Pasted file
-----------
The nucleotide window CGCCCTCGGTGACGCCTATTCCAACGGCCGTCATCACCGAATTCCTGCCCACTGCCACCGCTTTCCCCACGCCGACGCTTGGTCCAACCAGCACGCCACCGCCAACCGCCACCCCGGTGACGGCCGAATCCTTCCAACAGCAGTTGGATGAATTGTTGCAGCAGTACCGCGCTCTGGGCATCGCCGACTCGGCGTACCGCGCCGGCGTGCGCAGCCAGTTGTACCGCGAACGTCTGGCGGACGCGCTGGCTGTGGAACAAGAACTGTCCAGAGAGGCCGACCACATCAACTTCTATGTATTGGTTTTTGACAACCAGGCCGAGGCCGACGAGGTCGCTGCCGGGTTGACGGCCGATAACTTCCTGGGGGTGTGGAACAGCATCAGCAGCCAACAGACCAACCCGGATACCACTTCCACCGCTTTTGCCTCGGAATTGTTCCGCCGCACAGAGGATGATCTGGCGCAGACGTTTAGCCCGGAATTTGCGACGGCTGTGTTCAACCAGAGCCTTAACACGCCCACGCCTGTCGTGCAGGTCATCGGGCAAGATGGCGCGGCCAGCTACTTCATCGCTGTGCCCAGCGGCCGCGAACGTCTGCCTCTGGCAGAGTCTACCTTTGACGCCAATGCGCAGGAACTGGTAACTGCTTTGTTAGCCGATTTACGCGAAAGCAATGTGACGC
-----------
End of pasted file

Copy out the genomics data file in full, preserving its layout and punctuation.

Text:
The nucleotide window CGCCCTCGGTGACGCCTATTCCAACGGCCGTCATCACCGAATTCCTGCCCACTGCCACCGCTTTCCCCACGCCGACGCTTGGTCCAACCAGCACGCCACCGCCAACCGCCACCCCGGTGACGGCCGAATCCTTCCAACAGCAGTTGGATGAATTGTTGCAGCAGTACCGCGCTCTGGGCATCGCCGACTCGGCGTACCGCGCCGGCGTGCGCAGCCAGTTGTACCGCGAACGTCTGGCGGACGCGCTGGCTGTGGAACAAGAACTGTCCAGAGAGGCCGACCACATCAACTTCTATGTATTGGTTTTTGACAACCAGGCCGAGGCCGACGAGGTCGCTGCCGGGTTGACGGCCGATAACTTCCTGGGGGTGTGGAACAGCATCAGCAGCCAACAGACCAACCCGGATACCACTTCCACCGCTTTTGCCTCGGAATTGTTCCGCCGCACAGAGGATGATCTGGCGCAGACGTTTAGCCCGGAATTTGCGACGGCTGTGTTCAACCAGAGCCTTAACACGCCCACGCCTGTCGTGCAGGTCATCGGGCAAGATGGCGCGGCCAGCTACTTCATCGCTGTGCCCAGCGGCCGCGAACGTCTGCCTCTGGCAGAGTCTACCTTTGACGCCAATGCGCAGGAACTGGTAACTGCTTTGTTAGCCGATTTACGCGAAAGCAATGTGACGC